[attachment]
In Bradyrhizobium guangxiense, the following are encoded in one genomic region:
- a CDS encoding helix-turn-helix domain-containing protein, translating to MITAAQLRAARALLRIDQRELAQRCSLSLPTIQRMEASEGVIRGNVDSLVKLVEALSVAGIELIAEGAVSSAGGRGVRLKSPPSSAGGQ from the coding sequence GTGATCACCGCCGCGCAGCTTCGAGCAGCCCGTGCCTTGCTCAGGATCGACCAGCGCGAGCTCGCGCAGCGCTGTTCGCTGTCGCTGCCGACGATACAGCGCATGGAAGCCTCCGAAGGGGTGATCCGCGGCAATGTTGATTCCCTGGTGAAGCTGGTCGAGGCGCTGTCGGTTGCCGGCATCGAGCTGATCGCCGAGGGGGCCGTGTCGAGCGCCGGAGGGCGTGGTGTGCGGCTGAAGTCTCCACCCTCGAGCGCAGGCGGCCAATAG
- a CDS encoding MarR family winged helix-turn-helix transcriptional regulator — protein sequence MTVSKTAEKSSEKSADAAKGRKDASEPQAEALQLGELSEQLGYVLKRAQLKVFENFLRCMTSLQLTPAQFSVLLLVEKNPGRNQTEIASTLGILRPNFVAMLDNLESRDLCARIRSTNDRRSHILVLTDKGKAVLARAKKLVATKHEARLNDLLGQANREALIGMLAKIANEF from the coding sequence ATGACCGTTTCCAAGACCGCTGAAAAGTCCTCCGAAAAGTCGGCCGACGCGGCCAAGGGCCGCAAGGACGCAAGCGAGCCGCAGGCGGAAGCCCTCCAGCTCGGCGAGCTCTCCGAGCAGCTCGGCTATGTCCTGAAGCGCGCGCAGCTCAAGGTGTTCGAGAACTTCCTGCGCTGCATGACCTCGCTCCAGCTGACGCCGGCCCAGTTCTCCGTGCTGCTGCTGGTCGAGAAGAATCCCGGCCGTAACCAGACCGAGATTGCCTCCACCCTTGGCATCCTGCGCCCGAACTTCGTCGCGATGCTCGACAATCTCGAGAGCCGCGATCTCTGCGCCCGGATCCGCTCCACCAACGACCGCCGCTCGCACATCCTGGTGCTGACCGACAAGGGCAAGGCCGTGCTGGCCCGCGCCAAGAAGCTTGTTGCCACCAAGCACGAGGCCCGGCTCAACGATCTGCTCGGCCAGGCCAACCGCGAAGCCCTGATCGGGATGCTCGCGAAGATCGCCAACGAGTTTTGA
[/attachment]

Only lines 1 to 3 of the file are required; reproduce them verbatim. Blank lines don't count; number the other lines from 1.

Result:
In Bradyrhizobium guangxiense, the following are encoded in one genomic region:
- a CDS encoding helix-turn-helix domain-containing protein, translating to MITAAQLRAARALLRIDQRELAQRCSLSLPTIQRMEASEGVIRGNVDSLVKLVEALSVAGIELIAEGAVSSAGGRGVRLKSPPSSAGGQ from the coding sequence GTGATCACCGCCGCGCAGCTTCGAGCAGCCCGTGCCTTGCTCAGGATCGACCAGCGCGAGCTCGCGCAGCGCTGTTCGCTGTCGCTGCCGACGATACAGCGCATGGAAGCCTCCGAAGGGGTGATCCGCGGCAATGTTGATTCCCTGGTGAAGCTGGTCGAGGCGCTGTCGGTTGCCGGCATCGAGCTGATCGCCGAGGGGGCCGTGTCGAGCGCCGGAGGGCGTGGTGTGCGGCTGAAGTCTCCACCCTCGAGCGCAGGCGGCCAATAG
- a CDS encoding MarR family winged helix-turn-helix transcriptional regulator — protein sequence MTVSKTAEKSSEKSADAAKGRKDASEPQAEALQLGELSEQLGYVLKRAQLKVFENFLRCMTSLQLTPAQFSVLLLVEKNPGRNQTEIASTLGILRPNFVAMLDNLESRDLCARIRSTNDRRSHILVLTDKGKAVLARAKKLVATKHEARLNDLLGQANREALIGMLAKIANEF from the coding sequence ATGACCGTTTCCAAGACCGCTGAAAAGTCCTCCGAAAAGTCGGCCGACGCGGCCAAGGGCCGCAAGGACGCAAGCGAGCCGCAGGCGGAAGCCCTCCAGCTCGGCGAGCTCTCCGAGCAGCTCGGCTATGTCCTGAAGCGCGCGCAGCTCAAGGTGTTCGAGAACTTCCTGCGCTGCATGACCTCGCTCCAGCTGACGCCGGCCCAGTTCTCCGTGCTGCTGCTGGTCGAGAAGAATCCCGGCCGTAACCAGACCGAGATTGCCTCCACCCTTGGCATCCTGCGCCCGAACTTCGTCGCGATGCTCGACAATCTCGAGAGCCGCGATCTCTGCGCCCGGATCCGCTCCACCAACGACCGCCGCTCGCACATCCTGGTGCTGACCGACAAGGGCAAGGCCGTGCTGGCCCGCGCCAAGAAGCTTGTTGCCACCAAGCACGAGGCCCGGCTCAACGATCTGCTCGGCCAGGCCAACCGCGAAGCCCTGATCGGGATGCTCGCGAAGATCGCCAACGAGTTTTGA